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Spine (Phila Pa 1976). 2007 Jul 1;32(15):1612-20.

Strength of the cervical spine in compression and bending.

Author information

1
Department of Anatomy, University of Bristol, Bristol, United Kingdom.

Abstract

STUDY DESIGN:

Cadaveric motion segment experiment.

OBJECTIVES:

To compare the strength in bending and compression of the human cervical spine and to investigate which structures resist bending the most.

SUMMARY OF BACKGROUND DATA:

The strength of the cervical spine when subjected to physiologically reasonable complex loading is unknown, as is the role of individual structures in resisting bending.

METHODS:

A total of 22 human cervical motion segments, 64 to 89 years of age, were subjected to complex loading in bending and compression. Resistance to flexion and to extension was measured in consecutive tests. Sagittal-plane movements were recorded at 50 Hz using an optical two-dimensional "MacReflex" system. Experiments were repeated 1) after surgical removal of the spinous process, 2) after removal of both apophyseal joints, and 3) after the disc-vertebral body unit had been compressed to failure. Results were analyzed using t tests, analysis of variance, and linear regression. Results were compared with published data for the lumbar spine.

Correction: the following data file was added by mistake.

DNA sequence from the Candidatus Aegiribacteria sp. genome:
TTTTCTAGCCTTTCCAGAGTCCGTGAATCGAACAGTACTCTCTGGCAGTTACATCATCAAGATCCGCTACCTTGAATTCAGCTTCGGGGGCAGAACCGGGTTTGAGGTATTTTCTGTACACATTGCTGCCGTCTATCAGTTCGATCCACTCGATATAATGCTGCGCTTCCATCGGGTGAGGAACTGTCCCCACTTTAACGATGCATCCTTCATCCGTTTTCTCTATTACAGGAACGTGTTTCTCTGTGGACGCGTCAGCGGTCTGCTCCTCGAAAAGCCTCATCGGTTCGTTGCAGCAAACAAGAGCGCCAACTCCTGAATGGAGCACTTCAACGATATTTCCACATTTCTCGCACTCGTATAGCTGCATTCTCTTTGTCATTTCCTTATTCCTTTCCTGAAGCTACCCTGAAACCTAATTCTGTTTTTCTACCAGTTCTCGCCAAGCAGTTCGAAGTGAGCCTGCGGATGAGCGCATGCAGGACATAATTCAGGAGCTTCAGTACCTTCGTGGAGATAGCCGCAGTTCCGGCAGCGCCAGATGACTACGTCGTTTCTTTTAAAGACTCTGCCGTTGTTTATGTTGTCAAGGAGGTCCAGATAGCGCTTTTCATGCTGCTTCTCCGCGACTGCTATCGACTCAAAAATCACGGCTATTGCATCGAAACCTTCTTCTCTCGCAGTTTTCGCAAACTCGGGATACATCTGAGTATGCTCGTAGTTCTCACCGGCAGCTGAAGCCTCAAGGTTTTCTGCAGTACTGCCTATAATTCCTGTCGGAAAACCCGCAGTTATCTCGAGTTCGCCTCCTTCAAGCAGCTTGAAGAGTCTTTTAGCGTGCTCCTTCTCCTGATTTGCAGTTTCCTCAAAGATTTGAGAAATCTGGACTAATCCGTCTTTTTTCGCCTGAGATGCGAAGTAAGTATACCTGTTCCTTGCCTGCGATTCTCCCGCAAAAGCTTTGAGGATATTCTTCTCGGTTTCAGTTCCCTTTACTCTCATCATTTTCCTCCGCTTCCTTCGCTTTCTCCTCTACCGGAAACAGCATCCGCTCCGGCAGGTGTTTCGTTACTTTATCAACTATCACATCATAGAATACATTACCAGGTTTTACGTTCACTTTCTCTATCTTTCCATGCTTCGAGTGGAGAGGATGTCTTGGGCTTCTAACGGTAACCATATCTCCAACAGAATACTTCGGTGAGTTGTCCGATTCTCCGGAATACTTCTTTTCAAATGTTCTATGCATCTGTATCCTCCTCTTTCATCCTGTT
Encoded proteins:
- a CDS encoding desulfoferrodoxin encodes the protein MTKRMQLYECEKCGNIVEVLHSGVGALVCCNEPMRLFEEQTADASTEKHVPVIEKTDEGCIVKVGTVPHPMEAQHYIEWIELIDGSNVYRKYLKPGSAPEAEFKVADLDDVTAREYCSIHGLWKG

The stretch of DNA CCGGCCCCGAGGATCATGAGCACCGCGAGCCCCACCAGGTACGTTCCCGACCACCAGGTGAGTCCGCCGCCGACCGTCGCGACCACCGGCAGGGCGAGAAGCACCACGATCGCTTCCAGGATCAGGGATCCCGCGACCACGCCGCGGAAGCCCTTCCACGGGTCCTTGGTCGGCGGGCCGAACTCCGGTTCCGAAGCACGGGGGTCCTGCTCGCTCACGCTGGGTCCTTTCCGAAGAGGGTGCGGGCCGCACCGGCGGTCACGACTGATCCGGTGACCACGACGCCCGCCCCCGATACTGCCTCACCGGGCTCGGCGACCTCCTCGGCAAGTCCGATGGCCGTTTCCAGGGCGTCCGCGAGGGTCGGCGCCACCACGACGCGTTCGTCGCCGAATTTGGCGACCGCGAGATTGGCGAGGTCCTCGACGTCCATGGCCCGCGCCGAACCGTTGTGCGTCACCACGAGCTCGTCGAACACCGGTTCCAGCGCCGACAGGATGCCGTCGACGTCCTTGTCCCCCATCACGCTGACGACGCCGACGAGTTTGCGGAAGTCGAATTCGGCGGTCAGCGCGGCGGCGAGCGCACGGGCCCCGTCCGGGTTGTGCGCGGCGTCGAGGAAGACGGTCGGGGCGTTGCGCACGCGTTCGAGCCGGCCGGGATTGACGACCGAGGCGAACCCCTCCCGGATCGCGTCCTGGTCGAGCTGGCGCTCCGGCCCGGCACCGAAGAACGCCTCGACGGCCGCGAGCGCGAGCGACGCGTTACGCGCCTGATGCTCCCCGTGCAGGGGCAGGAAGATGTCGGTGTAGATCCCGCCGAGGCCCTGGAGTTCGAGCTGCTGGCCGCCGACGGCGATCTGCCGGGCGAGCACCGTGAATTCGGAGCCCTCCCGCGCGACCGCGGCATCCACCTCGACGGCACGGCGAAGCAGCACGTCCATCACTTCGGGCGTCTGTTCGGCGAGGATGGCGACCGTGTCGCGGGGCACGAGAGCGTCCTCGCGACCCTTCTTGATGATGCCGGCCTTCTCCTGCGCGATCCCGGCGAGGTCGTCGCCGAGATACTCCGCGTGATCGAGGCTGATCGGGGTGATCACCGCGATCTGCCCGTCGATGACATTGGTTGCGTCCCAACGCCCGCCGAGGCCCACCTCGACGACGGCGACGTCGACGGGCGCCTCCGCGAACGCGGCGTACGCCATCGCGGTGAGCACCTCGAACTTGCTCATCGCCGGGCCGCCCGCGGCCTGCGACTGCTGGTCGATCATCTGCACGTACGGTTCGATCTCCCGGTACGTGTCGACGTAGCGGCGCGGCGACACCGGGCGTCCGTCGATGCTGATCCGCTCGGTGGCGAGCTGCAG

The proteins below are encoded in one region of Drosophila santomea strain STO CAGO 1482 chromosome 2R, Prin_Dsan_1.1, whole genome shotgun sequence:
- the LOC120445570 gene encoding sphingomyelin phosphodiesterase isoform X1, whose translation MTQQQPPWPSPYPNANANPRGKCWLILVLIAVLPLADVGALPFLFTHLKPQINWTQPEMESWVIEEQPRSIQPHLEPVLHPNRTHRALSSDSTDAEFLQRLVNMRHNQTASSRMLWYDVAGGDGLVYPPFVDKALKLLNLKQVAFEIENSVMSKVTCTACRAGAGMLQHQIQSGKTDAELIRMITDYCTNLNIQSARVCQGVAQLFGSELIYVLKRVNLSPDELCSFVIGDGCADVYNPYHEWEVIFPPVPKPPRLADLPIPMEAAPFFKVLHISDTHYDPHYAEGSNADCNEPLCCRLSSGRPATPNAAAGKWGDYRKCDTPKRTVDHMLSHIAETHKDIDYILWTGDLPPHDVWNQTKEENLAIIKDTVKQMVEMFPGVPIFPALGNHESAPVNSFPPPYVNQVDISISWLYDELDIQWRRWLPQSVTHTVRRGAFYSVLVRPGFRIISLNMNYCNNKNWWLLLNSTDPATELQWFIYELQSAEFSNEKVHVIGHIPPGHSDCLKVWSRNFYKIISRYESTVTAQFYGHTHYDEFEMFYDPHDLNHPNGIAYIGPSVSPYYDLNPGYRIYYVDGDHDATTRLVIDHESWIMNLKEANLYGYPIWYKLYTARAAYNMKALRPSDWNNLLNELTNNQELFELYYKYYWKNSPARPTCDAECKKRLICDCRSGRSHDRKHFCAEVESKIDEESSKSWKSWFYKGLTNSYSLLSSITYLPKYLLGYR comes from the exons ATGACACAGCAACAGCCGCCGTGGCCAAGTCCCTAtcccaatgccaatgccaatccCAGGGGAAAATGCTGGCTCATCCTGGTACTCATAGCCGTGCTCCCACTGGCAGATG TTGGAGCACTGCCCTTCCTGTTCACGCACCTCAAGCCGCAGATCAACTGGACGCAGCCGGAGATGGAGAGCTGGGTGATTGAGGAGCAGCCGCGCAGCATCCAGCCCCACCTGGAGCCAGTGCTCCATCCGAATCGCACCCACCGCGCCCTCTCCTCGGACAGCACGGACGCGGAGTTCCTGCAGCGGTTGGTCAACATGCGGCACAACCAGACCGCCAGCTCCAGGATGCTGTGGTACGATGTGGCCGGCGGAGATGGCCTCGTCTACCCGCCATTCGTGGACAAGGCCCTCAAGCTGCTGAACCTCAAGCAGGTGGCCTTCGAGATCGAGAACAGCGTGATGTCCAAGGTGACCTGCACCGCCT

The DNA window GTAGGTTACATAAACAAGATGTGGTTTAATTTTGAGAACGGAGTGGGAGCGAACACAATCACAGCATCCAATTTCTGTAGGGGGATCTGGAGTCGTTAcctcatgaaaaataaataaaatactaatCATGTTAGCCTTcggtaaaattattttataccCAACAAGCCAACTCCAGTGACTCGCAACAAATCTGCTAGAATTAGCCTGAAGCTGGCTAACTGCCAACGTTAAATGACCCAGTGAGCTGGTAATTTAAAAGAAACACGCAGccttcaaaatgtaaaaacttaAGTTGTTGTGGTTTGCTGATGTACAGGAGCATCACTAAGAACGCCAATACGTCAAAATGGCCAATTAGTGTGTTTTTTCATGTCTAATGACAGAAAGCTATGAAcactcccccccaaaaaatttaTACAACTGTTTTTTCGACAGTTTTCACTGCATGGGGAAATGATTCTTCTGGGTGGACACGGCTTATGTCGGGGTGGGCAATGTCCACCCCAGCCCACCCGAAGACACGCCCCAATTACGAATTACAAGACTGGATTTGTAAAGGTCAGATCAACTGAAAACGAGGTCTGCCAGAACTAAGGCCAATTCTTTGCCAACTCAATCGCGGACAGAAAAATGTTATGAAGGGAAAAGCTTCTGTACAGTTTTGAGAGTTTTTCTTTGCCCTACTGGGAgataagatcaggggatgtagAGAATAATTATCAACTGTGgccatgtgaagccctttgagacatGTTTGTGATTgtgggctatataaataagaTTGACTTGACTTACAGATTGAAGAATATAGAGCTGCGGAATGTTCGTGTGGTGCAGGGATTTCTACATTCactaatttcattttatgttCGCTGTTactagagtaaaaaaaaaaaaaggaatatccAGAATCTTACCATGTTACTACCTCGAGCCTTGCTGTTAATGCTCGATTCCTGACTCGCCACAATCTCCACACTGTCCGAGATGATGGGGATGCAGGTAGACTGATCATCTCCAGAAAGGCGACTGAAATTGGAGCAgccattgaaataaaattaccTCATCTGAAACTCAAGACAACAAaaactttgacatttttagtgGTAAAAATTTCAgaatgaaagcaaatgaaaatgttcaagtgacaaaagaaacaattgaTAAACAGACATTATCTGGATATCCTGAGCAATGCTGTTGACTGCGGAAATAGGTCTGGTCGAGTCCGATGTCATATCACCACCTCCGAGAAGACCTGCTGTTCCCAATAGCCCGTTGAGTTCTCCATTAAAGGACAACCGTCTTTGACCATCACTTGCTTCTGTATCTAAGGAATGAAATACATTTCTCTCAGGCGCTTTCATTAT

RESULTS:

The elastic limit in flexion was reached at 8.5 degrees (SD, 1.7 degrees ) with a bending moment of 6.7 Nm (SD, 1.7 Nm). In extension, values were 9.5 degrees (SD, 1.6 degrees ) and 8.4 Nm (3.5 Nm), respectively. Spinous processes (and associated ligaments) provided 48% (SD, 17%) of the resistance to flexion. Apophyseal joints provided 47% (SD, 16%) of the resistance to extension. In compression, the disc-vertebral body units reached the elastic limit at 1.23 kN (SD, 0.46 Nm) and their ultimate compressive strength was 2.40 kN (SD, 0.96 kN). Strength was greater in male specimens, depended on spinal level and tended to decrease with age.

CONCLUSIONS:

The cervical spine has approximately 20% of the bending strength of the lumbar spine but 45% of its compressive strength. This suggests that the neck is relatively vulnerable in bending.

PMID:
17621208
DOI:
10.1097/BRS.0b013e318074c40b
[Indexed for MEDLINE]

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